The title above, “The Most Wonderful Time of the Year…And Day,” refers to the days, like today, that follow Christmas. The thing most wanted during the holiday rush, from Thanksgiving to Christmas Day, is a time of rest and reflection. There are moments and hints of rest and reflection along the way, but they are usually just that, moments. We have Christmas concerts and programs to prepare for and attend, Advent sermons and worship services, gift buying, decorating, and many other things to rush about taking care of. All that would be fine if the rest of life could come to a halt, but December is also the time for semester tests. So the pace accelerates, with only occasional slow-ups. To a large degree, at least for a school teacher, the whole frantic pace comes to a sudden stop on the evening of Christmas day. Evenings and mornings on the days ahead will be, I hope, a time of slow, quiet, unrushed enjoyment.
Last night, I enjoyed watching “The Homecoming.” It is a yearly event for me. I not only watch the movie, but I read the book. (This was the subject of my last post on my former blog, and it can be read here.)
This morning, I resumed reading two books, complemented with coffee. As I have often said and blogged, I need a book that is primarily prying into my soul and another that works the mind. In the best of books, each pattern occurs. I am given information and knowledge, but am also stirred and convicted.
Here are the two current reads:
A Long Obedience in the Same Direction: Discipleship in an Instant Society by Eugene Peterson was originally written in 1980. I recently picked up a copy of the 20th Anniversary Edition, which came out 20 years and a hundred thousand copies later. This book is a series of studies, probably originally sermons, on the Psalms of Ascent. This means Psalms 120-134. They were usually recited by pilgrims on their way up, hence ascent, to Jerusalem. These Psalms are short, memorizable, varied as to content, and immensely connected to all the joys, troubles, travails, encouragements, and steps along the way of faith. We are all on spiritual journeys. Hopefully, we are all on journeys of ascent. These Psalms are much needed by the church and are needed by individual Christians for praying, meditating, and applying. This book is what I use to start my morning reading.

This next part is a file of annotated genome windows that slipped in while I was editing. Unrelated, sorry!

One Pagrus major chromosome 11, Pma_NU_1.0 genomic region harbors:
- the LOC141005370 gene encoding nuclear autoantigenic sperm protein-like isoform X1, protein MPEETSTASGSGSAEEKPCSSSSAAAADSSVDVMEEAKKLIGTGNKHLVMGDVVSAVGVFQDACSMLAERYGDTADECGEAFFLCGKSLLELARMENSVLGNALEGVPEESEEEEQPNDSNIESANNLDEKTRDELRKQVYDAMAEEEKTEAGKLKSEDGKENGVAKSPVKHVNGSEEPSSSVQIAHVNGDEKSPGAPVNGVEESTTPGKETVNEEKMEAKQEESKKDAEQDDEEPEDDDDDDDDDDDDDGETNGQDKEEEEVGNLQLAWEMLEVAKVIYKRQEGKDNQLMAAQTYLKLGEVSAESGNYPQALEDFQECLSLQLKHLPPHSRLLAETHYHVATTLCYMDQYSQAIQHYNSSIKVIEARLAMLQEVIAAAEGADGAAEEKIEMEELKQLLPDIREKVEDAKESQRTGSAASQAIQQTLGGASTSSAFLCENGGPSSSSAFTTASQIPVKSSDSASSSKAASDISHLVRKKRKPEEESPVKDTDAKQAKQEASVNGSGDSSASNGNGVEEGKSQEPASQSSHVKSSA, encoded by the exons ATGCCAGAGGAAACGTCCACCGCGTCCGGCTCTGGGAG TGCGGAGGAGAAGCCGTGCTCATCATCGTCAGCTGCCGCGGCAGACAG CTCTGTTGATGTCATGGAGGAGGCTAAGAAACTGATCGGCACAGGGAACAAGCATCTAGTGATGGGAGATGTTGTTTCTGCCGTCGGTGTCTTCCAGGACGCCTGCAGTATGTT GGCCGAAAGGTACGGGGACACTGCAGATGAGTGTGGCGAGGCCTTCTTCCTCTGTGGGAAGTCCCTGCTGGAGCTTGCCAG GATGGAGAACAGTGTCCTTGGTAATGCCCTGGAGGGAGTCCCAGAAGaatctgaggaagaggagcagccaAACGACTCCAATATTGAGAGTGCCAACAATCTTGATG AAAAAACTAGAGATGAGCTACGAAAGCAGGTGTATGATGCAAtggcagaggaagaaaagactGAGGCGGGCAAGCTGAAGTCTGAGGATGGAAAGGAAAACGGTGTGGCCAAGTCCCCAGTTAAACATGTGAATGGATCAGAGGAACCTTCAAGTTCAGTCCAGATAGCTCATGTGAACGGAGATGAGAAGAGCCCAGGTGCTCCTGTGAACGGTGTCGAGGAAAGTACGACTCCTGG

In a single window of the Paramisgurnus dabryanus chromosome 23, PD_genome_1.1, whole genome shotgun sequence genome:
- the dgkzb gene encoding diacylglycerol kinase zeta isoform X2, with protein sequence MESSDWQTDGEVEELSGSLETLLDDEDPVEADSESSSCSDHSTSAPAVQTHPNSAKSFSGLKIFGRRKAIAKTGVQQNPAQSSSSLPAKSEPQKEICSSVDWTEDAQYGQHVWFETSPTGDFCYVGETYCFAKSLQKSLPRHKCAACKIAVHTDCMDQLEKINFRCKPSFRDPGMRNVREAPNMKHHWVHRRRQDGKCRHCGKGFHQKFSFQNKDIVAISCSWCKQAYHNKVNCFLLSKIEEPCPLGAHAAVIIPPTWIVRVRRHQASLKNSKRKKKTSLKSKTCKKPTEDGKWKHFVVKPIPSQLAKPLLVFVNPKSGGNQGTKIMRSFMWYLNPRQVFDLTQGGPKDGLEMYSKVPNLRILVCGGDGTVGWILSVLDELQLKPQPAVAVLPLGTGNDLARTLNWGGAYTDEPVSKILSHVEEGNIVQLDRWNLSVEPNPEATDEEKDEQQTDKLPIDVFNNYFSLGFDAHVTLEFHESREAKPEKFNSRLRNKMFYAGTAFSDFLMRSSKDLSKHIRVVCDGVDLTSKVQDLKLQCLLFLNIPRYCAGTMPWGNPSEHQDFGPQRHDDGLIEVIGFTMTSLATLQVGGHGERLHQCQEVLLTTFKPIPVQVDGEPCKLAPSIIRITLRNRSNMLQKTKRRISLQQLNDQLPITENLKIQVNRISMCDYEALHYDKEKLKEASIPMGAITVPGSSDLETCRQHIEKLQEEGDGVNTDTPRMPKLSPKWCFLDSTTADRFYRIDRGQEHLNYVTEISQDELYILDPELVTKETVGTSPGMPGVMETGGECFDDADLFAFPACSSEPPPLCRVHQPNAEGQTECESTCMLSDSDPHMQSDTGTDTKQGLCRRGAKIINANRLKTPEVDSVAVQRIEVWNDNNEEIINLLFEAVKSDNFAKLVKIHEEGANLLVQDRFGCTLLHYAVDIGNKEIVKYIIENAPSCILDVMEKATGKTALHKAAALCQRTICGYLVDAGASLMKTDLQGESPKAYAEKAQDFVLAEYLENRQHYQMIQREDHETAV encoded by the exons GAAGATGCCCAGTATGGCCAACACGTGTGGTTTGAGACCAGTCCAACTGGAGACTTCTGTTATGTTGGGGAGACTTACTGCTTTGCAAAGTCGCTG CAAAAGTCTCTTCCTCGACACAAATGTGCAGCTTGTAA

Preaching: A Biblical Theology is by Jason C. Meyer and is published by Crossway Books. I should certainly hope Pastor Meyer has a Biblical theology of preaching because he is occupying the pulpit of Bethlehem Baptist Church which was formerly held by John Piper. Piper wrote the foreword to this book, so he approves the man. This is a serious and weighty study of preaching. The man needing some easy numbered steps to facilitate sermon prep will find little here to help. Meyer devotes a large portion of the book to a survey of the role of God’s servants and ministers of the Word in the Bible. Meyer makes, repeats, and applies three points throughout the book. He states, “My thesis is that the ministry of the word in Scripture is stewarding and heralding God’s word in such a way that people encounter God through his word.” Note the three points: Stewardship, Heralding, and Encountering. This book is both mind-provoking and heart-convicting. I will be reviewing it in more detail later, but for now, I will have to be content with reeling in conviction. I should also point out that a large section of the book focuses upon expository preaching.
Any Christian could profit from reading Eugene Peterson’s book. Meyer’s book is directed toward preachers in the pulpit and in training (and those of the former category should also be in the latter. The strong coffee that accelerates the mental processes is your choice.